Gentlemen, we are now in a state of necessity, and necessity knows no law - Reich Chancellor Bethmann-Hollweg
THE INTERNATIONAL TELECOMMUNICATIONS UNION (ITU) talked a number of mobile technology firms into negotiations to end their patent lawsuits at a roundtable meeting last week.
The organisation met with employees from Apple, Nokia, Ericsson, Microsoft, Samsung, Research in Motion (RIM) and Motorola at a roundtable on 10 October to try to broker a legal ceasefire between the firms.
The representatives included Apple's chief intellectual property counsel Bruce Watrous, the senior licensing counsel at Motorola Ray Warren and the director general for competition in the European Commission (EC), Thomas Kramler.
Presently all these companies are embroiled in various patent battles in different territories, with Apple's and Samsung's cases being the most prominent due to a recent jury verdict in the US awarding Apple $1bn in damages for alleged design patent infringement.
However, many have argued these cases are stifling innovation in the industry and, as such, the ITU said it is hopeful the meeting held last week will lead to more constructive conversations.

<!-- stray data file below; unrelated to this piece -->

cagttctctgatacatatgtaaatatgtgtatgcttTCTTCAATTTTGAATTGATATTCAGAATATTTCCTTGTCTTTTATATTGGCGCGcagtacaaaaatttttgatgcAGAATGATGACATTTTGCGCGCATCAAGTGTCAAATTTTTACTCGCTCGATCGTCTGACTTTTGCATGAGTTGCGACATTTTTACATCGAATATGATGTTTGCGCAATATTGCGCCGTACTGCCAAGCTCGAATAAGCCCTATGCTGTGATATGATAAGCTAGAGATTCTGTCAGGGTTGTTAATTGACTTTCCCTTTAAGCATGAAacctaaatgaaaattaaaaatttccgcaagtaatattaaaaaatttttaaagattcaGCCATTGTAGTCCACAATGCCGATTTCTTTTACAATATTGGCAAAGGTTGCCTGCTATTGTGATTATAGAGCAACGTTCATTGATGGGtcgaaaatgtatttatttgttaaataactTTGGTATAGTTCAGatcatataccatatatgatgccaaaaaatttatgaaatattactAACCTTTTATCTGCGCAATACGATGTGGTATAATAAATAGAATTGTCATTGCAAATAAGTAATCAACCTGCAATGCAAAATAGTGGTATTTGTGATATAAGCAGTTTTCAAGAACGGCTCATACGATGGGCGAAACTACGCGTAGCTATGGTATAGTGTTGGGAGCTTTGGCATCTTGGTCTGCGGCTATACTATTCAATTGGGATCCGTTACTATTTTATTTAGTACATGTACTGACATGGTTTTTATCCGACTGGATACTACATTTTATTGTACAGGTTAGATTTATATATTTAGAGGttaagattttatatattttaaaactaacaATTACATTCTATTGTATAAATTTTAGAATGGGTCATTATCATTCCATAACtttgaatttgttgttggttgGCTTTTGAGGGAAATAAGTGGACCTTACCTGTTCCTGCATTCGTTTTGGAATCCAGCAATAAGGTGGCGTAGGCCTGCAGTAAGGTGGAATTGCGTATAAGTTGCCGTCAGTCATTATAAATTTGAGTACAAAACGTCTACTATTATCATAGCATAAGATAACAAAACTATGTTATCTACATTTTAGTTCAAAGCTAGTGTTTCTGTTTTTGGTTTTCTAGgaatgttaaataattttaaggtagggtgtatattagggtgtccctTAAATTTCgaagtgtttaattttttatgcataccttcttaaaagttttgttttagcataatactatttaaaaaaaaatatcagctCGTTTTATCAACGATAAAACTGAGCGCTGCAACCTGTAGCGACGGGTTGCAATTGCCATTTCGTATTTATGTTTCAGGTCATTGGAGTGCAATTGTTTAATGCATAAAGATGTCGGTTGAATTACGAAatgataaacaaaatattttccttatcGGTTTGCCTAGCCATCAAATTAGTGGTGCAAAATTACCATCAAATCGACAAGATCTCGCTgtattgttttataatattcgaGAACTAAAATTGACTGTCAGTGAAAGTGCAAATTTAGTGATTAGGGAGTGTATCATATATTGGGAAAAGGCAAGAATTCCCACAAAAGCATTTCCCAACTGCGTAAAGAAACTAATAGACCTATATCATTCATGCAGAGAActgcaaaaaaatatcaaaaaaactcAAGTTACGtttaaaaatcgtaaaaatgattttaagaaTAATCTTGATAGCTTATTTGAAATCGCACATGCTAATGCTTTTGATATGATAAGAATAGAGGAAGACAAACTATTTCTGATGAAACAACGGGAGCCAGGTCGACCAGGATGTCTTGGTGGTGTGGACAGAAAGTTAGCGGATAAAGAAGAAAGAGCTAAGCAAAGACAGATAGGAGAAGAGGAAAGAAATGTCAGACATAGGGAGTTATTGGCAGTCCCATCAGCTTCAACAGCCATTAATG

"This meeting agreed a roadmap to address the main concerns; in particular: the conditions under which companies that have made RAND [Reasonable and non-discriminatory] licensing commitments should be allowed to seek injunctions; and clarification of the meaning of the word 'reasonable' in RAND," it said.
In total 78 representatives from various firms, including Qualcomm, Cisco and Huawei attended the event, as well as regulators, patent offices and government staff.
They have scheduled their next meeting for the 24 and 25 January 2013.
Responding to a request for comment, the VP of Nokia’s intellectual property business, Paul Melin, who had attended the ITU’s meeting, told The INQUIRER that the talks were a useful insight into the acceptance of many of the laws around patents.
“We were pleased to see a consensus that the current FRAND licensing regime works remarkably well as is, supporting both innovation and vibrant competition. The fact that some companies are engaged in litigation about technology licenses is only natural, and not a concern as such - rather these disputes demonstrate the high value of standardised technologies,” he said.
“It is also very clear that potential clarifications to the details of FRAND licensing principles, if any, must be limited to future standards only, as the interpretation of past commitments is appropriately addressed by courts.”
The INQUIRER also contacted Samsung, Apple and RIM for comment but had received no replies at time of publication. µ
This article was originally published on V3.
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